Citigroup, which had been in charge of the sale, had informed Greenpeace of its decision on Friday, arguing that the environmental protection group had no intention of standing as a bidder. Neither Citigroup nor Vattenfall were willing to comment.

“We treat all potential bidders equally,” said a Vattenfall spokesman.

Vattenfall is hoping to find a buyer for the open-cast coal mines and two power plants close to the German-Polish border amid growing resistance to fossil fuels in Germany, while public subsidies of renewable sources of energy makes coal-fired energy less profitable.

Greenpeace offered no money to purchase the activities, arguing that the lignite mines and power plants in eastern Germany were in fact a liability. It hoped to transfer the operations into a charitable foundation, paid for by Vattenfall and the German and Swedish governments, in order to phase them out by 2030.

Greenpeace started with good intentions but since the fall of communism has just become a haven for the homeless hard left. They know best what is good for others and look to impose their truths. Unfortunately they have done more to keep people in poverty than most others. It is not just that they are misguided, they have become malicious under the cloak of do-gooding.


A feudal culture of sexual harassment at Greenpeace India

“Greenpeace’s crime against humanity” – Patrick Moore

Science and advocacy do not mix (the “Greenpeace syndrome”?)

India to more than double coal production in next 5 years

August 26, 2015

Coal production in India is not keeping up with consumption. One of the bottlenecks has been the private production of coal which was expected to grow much faster but has been hampered by scams and bureaucratic regulation. Now the Coal Mines Special Provision Bill was passed in March and is meant to encourage the private sector and allows foreign investment through an Indian subsidiary.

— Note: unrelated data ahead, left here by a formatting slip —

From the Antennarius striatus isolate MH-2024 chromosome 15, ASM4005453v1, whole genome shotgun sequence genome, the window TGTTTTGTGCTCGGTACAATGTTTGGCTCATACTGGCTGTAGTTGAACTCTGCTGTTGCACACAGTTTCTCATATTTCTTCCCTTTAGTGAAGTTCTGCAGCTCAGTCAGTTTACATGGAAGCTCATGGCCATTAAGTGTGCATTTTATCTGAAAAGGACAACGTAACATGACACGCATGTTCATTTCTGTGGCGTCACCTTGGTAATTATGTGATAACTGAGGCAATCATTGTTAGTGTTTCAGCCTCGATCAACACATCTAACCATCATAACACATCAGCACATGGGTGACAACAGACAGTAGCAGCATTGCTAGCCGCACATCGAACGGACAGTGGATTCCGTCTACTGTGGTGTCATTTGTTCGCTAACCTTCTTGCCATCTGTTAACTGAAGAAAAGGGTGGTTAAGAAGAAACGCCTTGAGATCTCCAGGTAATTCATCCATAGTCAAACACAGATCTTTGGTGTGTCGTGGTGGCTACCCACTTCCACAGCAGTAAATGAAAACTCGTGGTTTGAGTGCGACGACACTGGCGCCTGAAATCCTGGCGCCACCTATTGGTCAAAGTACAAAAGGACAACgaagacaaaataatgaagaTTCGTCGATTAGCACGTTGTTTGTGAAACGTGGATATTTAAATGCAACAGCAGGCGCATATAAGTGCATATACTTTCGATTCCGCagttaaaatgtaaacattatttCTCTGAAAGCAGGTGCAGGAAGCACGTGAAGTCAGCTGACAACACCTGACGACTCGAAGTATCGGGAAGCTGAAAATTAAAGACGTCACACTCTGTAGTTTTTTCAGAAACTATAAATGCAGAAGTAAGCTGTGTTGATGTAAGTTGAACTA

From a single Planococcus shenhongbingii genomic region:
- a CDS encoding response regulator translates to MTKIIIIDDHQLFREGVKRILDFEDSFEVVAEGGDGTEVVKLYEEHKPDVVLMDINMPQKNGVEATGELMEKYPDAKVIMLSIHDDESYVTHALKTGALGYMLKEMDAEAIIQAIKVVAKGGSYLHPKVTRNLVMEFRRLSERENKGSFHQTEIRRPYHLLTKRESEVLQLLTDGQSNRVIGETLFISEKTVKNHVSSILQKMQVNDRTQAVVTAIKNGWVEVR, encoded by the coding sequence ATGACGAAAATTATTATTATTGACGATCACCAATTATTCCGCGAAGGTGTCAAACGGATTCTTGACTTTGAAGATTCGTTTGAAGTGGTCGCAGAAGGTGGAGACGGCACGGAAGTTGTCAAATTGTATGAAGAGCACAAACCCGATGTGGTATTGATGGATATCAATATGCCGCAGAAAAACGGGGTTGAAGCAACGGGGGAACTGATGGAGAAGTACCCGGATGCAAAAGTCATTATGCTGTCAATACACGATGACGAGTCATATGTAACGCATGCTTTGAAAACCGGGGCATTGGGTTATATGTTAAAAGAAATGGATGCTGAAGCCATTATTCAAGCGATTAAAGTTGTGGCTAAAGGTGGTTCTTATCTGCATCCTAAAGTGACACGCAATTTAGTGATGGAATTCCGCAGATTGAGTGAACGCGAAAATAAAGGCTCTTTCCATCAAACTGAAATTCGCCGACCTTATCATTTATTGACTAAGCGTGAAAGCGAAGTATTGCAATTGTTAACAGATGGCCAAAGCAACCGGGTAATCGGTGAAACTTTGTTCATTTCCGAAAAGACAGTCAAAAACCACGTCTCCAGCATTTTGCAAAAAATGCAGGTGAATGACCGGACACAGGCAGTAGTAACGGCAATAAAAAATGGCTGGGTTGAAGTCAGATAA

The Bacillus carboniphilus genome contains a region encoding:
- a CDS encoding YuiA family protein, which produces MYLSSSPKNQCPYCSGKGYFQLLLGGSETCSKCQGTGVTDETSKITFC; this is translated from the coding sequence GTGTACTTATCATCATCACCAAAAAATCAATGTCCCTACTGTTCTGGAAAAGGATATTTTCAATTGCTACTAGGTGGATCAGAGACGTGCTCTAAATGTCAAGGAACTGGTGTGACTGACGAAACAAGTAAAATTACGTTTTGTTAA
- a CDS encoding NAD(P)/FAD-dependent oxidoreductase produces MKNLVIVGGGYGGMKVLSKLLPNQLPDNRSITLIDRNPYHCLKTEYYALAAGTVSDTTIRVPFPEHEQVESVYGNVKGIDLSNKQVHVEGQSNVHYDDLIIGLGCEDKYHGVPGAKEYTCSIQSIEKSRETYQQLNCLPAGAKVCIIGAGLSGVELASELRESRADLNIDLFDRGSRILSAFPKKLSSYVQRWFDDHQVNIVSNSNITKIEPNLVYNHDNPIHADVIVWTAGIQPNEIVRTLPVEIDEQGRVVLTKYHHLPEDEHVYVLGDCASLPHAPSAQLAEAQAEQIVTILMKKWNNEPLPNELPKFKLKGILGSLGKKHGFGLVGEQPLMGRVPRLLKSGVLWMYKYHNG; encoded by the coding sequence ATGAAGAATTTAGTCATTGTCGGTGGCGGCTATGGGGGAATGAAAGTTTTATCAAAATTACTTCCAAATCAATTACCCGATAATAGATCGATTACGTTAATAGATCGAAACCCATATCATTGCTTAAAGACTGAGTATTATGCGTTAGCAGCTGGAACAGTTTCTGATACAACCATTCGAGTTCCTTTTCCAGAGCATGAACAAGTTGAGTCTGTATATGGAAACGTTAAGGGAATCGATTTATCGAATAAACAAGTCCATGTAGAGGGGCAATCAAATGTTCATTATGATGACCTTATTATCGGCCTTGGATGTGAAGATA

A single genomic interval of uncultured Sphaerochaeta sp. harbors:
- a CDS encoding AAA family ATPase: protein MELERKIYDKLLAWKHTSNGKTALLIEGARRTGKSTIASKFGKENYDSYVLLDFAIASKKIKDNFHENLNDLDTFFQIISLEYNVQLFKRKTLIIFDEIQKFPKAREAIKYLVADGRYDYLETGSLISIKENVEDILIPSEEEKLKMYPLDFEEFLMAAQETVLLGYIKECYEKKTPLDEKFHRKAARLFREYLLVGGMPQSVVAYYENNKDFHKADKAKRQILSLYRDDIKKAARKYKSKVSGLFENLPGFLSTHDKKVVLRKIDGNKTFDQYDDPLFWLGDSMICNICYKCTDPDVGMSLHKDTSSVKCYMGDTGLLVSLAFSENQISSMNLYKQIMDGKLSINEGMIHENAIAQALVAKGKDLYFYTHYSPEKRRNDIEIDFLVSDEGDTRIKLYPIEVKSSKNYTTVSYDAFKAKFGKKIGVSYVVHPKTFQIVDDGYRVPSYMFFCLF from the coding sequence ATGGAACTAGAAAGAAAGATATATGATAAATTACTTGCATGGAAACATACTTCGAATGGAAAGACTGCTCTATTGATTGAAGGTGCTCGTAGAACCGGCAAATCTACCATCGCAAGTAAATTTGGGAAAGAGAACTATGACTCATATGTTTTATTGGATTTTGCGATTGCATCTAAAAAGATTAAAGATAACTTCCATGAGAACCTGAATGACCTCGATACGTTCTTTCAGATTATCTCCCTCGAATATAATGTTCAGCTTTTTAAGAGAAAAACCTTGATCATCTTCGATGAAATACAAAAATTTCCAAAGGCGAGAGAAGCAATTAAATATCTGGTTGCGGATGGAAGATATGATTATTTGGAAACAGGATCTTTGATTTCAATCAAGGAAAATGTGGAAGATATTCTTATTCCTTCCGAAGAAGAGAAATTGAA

The government is very ambitious and targets a domestic annual production of 1.5 billion metric tons by 2020 which is 2.5 times larger than the current 600 million metric tons.

India coal production target

The US Energy Information Administration (EIA) reports:

Coal consumption in India, particularly in the electric power sector, is outpacing India’s domestic production. From 2005 to 2012, India’s coal production grew by only 4.7% per year to about 600 million metric tons while the country’s coal-fired electric power capacity grew by a much faster rate (about 9.4% per year), reaching 150 gigawatts. To help resolve the shortfall in coal supply and to support expanded coal-fired generation, India has set a coal production target of 1.5 billion metric tons by 2020. Recent shifts in government policies and practices may play a key role in India’s ability to meet this coal production goal.

Increasing coal production from its national coal producer. Coal India Limited (CIL), the national coal producer responsible for more than 80% of India’s current production, initially planned to produce 1 billion metric tons of coal by FY2020, almost double its FY2015 production. Although CIL revised its current expectations downward to about 900 million metric tons, its annual production must still rise faster than the current rate of increase to achieve its new goal. Since 2012, CIL has increased coal production by outsourcing production operations to private and foreign companies in an effort to improve mechanization and mining expertise and by working to adhere to detailed mine plans for achieving its 2020 production target.

Encouraging greater private and foreign participation. In August 2014, allegations of impropriety, hoarding of coal resources, lost government revenue, and a lack of transparency led India’s Supreme Court to cancel 214 coal licenses allocated to the private and public sector, representing 9% of FY2013’s production. The Ministry of Coal quickly reauctioned many of these properties to help minimize the disruption from the cancellation, but the impact of this redistribution of coal properties on production is uncertain.